"I promise that our children and our children's children will learn about this moment in our history, when the earth has both literally and figuratively shaken beneath our feet," Cox said, referring to the magnitude 5.7 earthquake that rattled the Wasatch Front in March. "My fellow Utahns, our moment, our rendezvous with destiny, has arrived. It is time we rise to that challenge.
"At times our hands may hang down and our hearts may fail us, but even when we feel tired, we must never give up," Cox continued. "In Utah, we never give up. It's our turn to write the next chapter of Utah's history and prove that yes indeed our greatest days still lie ahead."
With his oath of office, Cox said he and his wife, Abby Cox, and the rest of his family "pledge our hearts and our hands to you these next four years. We will succeed together as one Utah. Let's go."
In the moments after Cox concluded his oath of office — for which his wife held the Bible, accompanied by three of their four children — a 19-gun salute by the Utah National Guard's 2nd Battalion 222nd Field Artillery howitzers fired off, causing some in the audience to jump in their seats. The deafening booms echoed off of the red rock cliffs behind the stage. As the booms faded into silence and the smoke from the cannons cleared, helicopters flew over the amphitheater.
After Cox's speech, David Archuleta and Nathan Pacheco performed the song "Homeward Bound."
Elder Ronald A. Rasband of the Quorum of the Twelve Apostles of The Church of Jesus Christ of Latter-day Saints gave the benediction.
To conclude the ceremony, Herbert sat in a Utah Highway Patrol car behind stage and used the radio to sign off-duty as the leader of the UHP, officially ending his 11 1⁄2 years as governor. Cox then hopped in the same patrol car and spoke into the radio to sign on as the new "Car One," or head of the UHP.
In Utah, we never give up. It's our turn to write the next chapter of Utah's history and prove that yes indeed our greatest days still lie ahead.
–Governor Spencer Cox
Herbert and former first lady Jeanette Herbert rode "off into the sunset," the announcer told the audience, "in their vehicle of choice: a golf cart," drawing laughs from the crowd.
A historical inauguration
Cox and Henderson's inauguration ceremony was the first in Utah's history to be held outside of Salt Lake City.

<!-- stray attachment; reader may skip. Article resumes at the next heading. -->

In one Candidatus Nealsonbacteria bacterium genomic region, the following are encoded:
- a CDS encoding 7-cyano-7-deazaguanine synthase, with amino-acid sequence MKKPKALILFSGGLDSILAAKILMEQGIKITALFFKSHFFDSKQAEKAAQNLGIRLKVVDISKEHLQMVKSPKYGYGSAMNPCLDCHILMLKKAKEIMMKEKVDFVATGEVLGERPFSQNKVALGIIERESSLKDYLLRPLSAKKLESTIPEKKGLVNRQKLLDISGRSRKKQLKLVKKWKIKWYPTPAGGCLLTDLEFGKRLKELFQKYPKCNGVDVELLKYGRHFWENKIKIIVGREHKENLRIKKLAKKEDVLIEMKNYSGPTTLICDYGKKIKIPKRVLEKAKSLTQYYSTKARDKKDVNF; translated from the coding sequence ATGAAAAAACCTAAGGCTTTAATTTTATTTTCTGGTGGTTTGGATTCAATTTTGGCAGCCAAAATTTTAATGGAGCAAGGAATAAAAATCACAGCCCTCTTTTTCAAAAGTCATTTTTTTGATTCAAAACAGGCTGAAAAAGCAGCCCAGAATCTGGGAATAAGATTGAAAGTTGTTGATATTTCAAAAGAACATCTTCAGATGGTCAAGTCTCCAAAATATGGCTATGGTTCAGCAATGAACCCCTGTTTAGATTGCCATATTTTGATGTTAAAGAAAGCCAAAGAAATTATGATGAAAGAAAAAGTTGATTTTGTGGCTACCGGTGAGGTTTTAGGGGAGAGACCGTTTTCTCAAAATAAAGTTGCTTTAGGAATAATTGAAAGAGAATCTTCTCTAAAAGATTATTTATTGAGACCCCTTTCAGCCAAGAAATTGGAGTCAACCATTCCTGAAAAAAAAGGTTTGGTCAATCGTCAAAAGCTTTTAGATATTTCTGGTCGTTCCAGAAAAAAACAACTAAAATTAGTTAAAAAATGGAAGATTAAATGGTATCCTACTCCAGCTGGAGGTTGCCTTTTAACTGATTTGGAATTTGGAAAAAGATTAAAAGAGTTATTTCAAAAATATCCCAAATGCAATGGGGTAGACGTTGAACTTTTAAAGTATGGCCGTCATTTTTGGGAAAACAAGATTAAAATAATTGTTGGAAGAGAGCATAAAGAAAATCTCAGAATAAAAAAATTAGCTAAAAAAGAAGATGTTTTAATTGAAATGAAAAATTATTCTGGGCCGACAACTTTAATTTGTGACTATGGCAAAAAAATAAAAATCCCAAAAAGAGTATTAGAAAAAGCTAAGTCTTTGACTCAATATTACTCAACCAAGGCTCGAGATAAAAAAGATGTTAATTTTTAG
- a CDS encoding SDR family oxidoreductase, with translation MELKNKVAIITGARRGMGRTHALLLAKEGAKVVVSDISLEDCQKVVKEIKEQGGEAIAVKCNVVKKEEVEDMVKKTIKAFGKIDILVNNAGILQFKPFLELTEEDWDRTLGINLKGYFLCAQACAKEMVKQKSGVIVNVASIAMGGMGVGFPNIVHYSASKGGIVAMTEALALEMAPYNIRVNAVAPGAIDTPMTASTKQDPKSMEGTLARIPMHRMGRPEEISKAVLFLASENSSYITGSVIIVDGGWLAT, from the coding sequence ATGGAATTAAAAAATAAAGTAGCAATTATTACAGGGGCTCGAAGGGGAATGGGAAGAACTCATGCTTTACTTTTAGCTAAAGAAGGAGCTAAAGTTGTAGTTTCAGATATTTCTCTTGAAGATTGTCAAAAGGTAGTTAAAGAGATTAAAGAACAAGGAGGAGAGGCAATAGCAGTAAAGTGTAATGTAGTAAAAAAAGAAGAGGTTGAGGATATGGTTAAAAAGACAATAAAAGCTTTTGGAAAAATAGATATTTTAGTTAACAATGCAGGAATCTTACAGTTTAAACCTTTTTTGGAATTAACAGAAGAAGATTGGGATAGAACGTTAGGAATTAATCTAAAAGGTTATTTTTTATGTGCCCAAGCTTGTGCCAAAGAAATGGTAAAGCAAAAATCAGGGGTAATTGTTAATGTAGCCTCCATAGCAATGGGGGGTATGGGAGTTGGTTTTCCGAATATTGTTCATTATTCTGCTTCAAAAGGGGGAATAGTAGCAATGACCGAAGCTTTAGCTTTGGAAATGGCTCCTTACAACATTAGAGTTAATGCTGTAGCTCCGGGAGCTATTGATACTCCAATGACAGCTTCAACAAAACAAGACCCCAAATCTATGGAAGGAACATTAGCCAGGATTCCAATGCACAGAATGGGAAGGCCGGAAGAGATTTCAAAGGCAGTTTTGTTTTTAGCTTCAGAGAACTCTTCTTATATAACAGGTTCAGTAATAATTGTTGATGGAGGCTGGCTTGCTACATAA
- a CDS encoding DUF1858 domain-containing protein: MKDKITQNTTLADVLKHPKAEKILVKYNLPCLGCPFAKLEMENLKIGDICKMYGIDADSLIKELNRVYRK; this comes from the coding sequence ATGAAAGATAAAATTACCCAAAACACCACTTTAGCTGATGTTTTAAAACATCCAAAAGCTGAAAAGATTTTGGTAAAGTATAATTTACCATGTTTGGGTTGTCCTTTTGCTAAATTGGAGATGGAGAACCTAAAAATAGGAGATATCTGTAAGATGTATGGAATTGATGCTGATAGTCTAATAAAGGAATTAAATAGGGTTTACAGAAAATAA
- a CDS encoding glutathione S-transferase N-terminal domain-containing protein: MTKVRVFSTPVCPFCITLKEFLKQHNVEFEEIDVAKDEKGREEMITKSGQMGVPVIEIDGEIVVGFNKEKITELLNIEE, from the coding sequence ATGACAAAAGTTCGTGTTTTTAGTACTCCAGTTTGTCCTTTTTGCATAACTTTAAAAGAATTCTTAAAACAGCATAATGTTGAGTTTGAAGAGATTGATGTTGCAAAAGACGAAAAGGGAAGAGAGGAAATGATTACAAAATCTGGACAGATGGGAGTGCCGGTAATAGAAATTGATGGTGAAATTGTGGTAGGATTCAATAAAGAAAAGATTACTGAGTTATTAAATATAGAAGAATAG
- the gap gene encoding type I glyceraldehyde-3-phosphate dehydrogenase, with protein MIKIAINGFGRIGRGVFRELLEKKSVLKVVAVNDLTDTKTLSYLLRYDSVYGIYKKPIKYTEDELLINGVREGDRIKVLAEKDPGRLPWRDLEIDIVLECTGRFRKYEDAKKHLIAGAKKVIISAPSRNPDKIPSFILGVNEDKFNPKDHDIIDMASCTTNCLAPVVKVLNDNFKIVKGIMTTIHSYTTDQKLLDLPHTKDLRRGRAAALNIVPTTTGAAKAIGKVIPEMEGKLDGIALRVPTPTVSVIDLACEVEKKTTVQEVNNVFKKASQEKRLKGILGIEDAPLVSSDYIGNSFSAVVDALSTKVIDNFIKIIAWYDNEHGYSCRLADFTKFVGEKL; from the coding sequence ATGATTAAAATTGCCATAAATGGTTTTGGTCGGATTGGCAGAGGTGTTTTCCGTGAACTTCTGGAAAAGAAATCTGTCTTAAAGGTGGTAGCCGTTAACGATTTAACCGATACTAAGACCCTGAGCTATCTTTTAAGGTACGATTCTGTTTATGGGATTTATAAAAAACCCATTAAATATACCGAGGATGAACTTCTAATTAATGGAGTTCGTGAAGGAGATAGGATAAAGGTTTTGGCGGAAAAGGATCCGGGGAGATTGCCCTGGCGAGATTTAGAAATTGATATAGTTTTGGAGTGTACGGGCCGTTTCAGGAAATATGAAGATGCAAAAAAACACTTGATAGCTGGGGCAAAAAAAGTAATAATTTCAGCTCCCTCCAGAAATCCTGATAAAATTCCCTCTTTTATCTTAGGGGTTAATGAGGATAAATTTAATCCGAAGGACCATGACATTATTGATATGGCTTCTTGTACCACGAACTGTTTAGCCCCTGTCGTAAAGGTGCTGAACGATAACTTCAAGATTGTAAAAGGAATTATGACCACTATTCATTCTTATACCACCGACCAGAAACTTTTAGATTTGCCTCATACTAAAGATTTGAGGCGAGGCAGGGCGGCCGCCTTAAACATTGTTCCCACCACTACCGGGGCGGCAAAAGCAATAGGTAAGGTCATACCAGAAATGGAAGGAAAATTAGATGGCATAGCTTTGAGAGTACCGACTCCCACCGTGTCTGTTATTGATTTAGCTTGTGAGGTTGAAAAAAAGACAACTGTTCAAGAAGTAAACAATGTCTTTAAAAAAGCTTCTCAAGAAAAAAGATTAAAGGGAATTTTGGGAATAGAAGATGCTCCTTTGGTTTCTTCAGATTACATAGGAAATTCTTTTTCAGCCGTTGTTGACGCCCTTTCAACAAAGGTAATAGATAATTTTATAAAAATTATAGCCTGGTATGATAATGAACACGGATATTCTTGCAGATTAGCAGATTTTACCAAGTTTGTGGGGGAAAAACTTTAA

The pair decided to hold the inauguration in the city near St. George in the warmer weather of southern Utah to allow for an outdoor ceremony and enough space for social distancing of its 478 attendees as well as to send a message of representation for all Utah communities, not just those on the Wasatch Front.
All attendees were required to complete a rapid COVID-19 test within 24 hours prior to the ceremony. Of about 472 people who were tested on Sunday, two tested positive and one tested positive the morning of the ceremony, disqualifying them from being allowed to attend, according to Cox spokeswoman Jennifer Napier-Pearce. Saturday, 200 others were tested in Salt Lake City, of which 10 tested positive.
All attendees were required to wear masks and social distance, with attendance capped at about 25% of the venue's usual 1,920 seat capacity.
Most in the audience appeared to keep their masks on and groups were seated away from each other, though as they mingled some didn't appear to social distance consistently.
Cox, in an interview with the Deseret News on Saturday, said there was a point when they questioned whether they should hold an inauguration ceremony at all due to the pandemic.
"I'll be honest, there was a moment where we thought and I thought we would have to consider canceling the whole thing," Cox said. But he credited his staff and the Utah Department of Health for working hard to ensure the ceremony would have required testing and social distancing to ensure safety.